Encouraged by the strange signals recorded at the Arecibo radio telescope, the Allen Telescope Array was used to try and confirm same, as noted. The ATA observed Ross128 for about 16 hours over three days, and while there was human-generated interference, there was no evidence for a signal originating from the star system. The Green Bank Telescope, part of the Breakthrough Listen project, and the Arecibo antenna itself also went into “confirmation mode” to check out these signals.
It now seems clear that the Arecibo detections were due to transmissions from Earth satellites in geosynchronous orbit. Ross 128 has a declination (a coordinate which can be likened to latitude) of close to 0 degrees, which places it in the thick of a phalanx of these satellites. It was telemetry from these satellites, and not extraterrestrials, that accounts for the signals.
It’s unlikely that Ross 128 has been big in your life. In fact, it’s unlikely you’ve ever seen it, despite the fact that it’s nestled in the prominent summer constellation, Virgo. That’s because Ross 128 is a dim bulb of a star, a so-called red dwarf. Even on the darkest of moonless nights, it’s 100 times too faint to be seen with the naked eye.
In May, radio astronomers at the Arecibo radio telescope in Puerto Rico pointed their Brobdingnagian antenna in the direction of Ross 128. The researchers’ interest was to learn if they could measure any natural radio emissions from this very close (11 light-years) dwarf. Such stars are known to act up, and the turbulent flares that erupt from their surfaces produce radio static. The hope was that small changes in such emission might offer clues to planets whose magnetic fields might perturb these stellar storms. (Note that Ross 128 does not have any known planets, but that doesn’t guarantee there aren’t any.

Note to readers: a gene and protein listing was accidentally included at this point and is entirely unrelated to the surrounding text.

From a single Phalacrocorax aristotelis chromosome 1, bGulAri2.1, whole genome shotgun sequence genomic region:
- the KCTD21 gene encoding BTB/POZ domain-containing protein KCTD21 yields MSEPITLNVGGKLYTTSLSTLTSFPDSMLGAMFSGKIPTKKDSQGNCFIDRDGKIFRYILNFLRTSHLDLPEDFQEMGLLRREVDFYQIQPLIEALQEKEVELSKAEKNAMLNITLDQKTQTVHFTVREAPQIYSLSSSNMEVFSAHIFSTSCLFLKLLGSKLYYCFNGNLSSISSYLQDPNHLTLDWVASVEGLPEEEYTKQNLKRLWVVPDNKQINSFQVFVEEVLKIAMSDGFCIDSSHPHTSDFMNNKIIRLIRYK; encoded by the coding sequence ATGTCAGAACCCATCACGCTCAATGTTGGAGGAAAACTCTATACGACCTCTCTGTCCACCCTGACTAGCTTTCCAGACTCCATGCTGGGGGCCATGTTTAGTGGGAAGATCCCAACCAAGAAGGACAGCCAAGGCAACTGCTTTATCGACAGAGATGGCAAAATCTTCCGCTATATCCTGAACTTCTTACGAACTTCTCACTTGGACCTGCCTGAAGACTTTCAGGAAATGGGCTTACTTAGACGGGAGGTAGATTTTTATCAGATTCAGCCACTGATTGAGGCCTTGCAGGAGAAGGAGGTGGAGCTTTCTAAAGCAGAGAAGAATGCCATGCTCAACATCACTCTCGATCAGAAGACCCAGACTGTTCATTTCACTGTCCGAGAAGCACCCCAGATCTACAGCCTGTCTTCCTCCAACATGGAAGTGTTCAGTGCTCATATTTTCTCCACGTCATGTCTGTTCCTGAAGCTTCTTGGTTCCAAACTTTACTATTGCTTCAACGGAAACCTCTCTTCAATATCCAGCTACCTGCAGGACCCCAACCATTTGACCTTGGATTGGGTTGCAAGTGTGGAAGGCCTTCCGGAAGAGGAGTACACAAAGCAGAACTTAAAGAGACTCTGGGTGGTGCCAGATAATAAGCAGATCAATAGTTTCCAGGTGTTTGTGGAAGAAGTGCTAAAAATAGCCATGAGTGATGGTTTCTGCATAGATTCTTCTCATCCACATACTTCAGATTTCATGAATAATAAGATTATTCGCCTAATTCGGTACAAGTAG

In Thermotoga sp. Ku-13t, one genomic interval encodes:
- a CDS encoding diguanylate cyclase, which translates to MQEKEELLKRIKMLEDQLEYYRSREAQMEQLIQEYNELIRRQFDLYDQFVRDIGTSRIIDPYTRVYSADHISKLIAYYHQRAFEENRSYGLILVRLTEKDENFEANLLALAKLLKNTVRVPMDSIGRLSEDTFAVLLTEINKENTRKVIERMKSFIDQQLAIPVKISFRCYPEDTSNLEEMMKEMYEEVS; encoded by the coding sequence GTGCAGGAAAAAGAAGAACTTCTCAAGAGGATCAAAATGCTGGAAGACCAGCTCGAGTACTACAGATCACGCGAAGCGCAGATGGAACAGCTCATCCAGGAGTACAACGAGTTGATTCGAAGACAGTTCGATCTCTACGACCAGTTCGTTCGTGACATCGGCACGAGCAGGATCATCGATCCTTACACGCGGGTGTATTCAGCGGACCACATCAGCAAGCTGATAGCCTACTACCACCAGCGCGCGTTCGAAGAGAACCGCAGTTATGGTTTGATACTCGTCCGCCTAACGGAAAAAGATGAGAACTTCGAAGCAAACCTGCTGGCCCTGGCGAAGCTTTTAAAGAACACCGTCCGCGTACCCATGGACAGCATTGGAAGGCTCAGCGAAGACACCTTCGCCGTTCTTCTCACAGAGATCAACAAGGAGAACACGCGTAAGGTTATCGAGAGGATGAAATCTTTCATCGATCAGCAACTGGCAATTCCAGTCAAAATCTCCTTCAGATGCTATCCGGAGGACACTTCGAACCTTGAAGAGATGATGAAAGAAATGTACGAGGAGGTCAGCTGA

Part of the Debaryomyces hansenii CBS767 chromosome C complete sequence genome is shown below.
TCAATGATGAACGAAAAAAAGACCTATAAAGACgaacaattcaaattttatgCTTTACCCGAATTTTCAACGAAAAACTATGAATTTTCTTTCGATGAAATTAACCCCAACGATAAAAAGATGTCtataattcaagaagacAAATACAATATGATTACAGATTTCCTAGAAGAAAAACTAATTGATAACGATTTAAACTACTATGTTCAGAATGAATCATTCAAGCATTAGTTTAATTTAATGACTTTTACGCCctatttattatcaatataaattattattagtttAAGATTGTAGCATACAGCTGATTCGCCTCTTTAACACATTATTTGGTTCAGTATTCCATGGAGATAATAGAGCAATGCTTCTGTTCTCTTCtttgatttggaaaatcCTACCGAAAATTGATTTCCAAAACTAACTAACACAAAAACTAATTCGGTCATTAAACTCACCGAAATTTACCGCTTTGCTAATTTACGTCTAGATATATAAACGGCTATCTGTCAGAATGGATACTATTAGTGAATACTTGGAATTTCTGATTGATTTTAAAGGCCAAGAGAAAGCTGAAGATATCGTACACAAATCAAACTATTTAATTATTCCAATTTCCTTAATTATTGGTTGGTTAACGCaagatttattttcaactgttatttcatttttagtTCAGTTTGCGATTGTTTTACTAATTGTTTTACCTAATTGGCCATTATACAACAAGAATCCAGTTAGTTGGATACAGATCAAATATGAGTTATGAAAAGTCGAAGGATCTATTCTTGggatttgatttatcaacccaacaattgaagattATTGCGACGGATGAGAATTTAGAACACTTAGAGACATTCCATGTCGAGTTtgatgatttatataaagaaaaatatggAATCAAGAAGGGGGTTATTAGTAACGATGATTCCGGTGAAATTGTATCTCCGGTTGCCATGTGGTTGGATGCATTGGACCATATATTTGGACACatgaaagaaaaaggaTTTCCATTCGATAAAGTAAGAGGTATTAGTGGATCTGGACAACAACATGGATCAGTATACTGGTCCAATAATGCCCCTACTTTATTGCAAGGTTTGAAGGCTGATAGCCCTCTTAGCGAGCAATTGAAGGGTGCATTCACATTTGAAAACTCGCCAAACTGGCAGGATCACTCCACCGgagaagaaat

What the Puerto Rican astronomers found when the data were analyzed was a wide-band radio signal. This signal not only repeated with time, but also slid down the radio dial, somewhat like a trombone going from a higher note to a lower one.
That was odd, indeed. And the discoverers, led by Abel Mendez at the University of Puerto Rico, immediately enlisted the help of other astronomical observatories to keep watch on Ross 128. They suspected one of three possible causes for the radio noise: (1) Flares from the star, as above; (2) other background astronomical source, or (3) terrestrial interference, most likely from some artificial satellite. A deliberate transmission from intelligent beings on a planet near the star is another possibility of course, but was at the bottom of their list.
The Arecibo observers were careful to point out that the intelligent beings explanation – while instinctively more appealing than a barrel of kittens – was the least likely. Still, the facts are that no one yet knows for sure what’s going on in this system.
Beginning last weekend, Jon Richards swung the SETI Institute’s Allen Telescope Arrayin the direction of Ross 128, and so far has collected more than 10 hours of data. Even using the massive Arecibo antenna, the detected signal was weak, and that makes its detection with other instruments difficult. But it’s obviously important to check the signal out and, insofar as possible, see if it’s really coming from the Ross 128 star system.
Institute scientist Gerry Harp is looking at the ATA data now, and this page will be updated with whatever findings are made. Of course it’s possible that Ross 128 will shed its anonymity and become the first star system to show good evidence of extraterrestrial intelligence. But it’s likely – at least on the basis of past experience – that we will find another, less romantic explanation for the mystery that now enshrouds this object. That, of course, is a frequent occurrence for anyone doing exploration, and hardly a cause for discouragement, but rather an incentive to continue the search.